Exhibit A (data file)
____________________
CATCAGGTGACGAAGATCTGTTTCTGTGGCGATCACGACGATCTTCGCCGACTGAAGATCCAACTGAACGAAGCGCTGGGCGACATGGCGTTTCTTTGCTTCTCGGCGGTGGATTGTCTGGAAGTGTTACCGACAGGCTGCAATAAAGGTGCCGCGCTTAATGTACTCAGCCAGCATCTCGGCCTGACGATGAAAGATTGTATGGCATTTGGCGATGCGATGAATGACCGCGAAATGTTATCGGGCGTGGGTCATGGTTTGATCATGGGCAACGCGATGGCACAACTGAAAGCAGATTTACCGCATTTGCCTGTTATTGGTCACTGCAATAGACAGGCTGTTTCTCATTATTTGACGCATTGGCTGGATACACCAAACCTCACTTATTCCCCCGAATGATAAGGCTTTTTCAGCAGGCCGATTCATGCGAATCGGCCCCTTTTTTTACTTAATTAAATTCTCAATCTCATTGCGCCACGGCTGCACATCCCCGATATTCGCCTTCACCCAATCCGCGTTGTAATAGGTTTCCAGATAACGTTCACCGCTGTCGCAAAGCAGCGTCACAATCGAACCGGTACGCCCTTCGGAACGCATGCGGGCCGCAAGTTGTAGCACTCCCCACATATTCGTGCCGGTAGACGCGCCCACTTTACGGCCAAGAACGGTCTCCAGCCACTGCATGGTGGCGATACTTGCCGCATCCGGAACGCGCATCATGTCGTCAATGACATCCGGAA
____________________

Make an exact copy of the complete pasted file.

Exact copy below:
CATCAGGTGACGAAGATCTGTTTCTGTGGCGATCACGACGATCTTCGCCGACTGAAGATCCAACTGAACGAAGCGCTGGGCGACATGGCGTTTCTTTGCTTCTCGGCGGTGGATTGTCTGGAAGTGTTACCGACAGGCTGCAATAAAGGTGCCGCGCTTAATGTACTCAGCCAGCATCTCGGCCTGACGATGAAAGATTGTATGGCATTTGGCGATGCGATGAATGACCGCGAAATGTTATCGGGCGTGGGTCATGGTTTGATCATGGGCAACGCGATGGCACAACTGAAAGCAGATTTACCGCATTTGCCTGTTATTGGTCACTGCAATAGACAGGCTGTTTCTCATTATTTGACGCATTGGCTGGATACACCAAACCTCACTTATTCCCCCGAATGATAAGGCTTTTTCAGCAGGCCGATTCATGCGAATCGGCCCCTTTTTTTACTTAATTAAATTCTCAATCTCATTGCGCCACGGCTGCACATCCCCGATATTCGCCTTCACCCAATCCGCGTTGTAATAGGTTTCCAGATAACGTTCACCGCTGTCGCAAAGCAGCGTCACAATCGAACCGGTACGCCCTTCGGAACGCATGCGGGCCGCAAGTTGTAGCACTCCCCACATATTCGTGCCGGTAGACGCGCCCACTTTACGGCCAAGAACGGTCTCCAGCCACTGCATGGTGGCGATACTTGCCGCATCCGGAACGCGCATCATGTCGTCAATGACATCCGGAA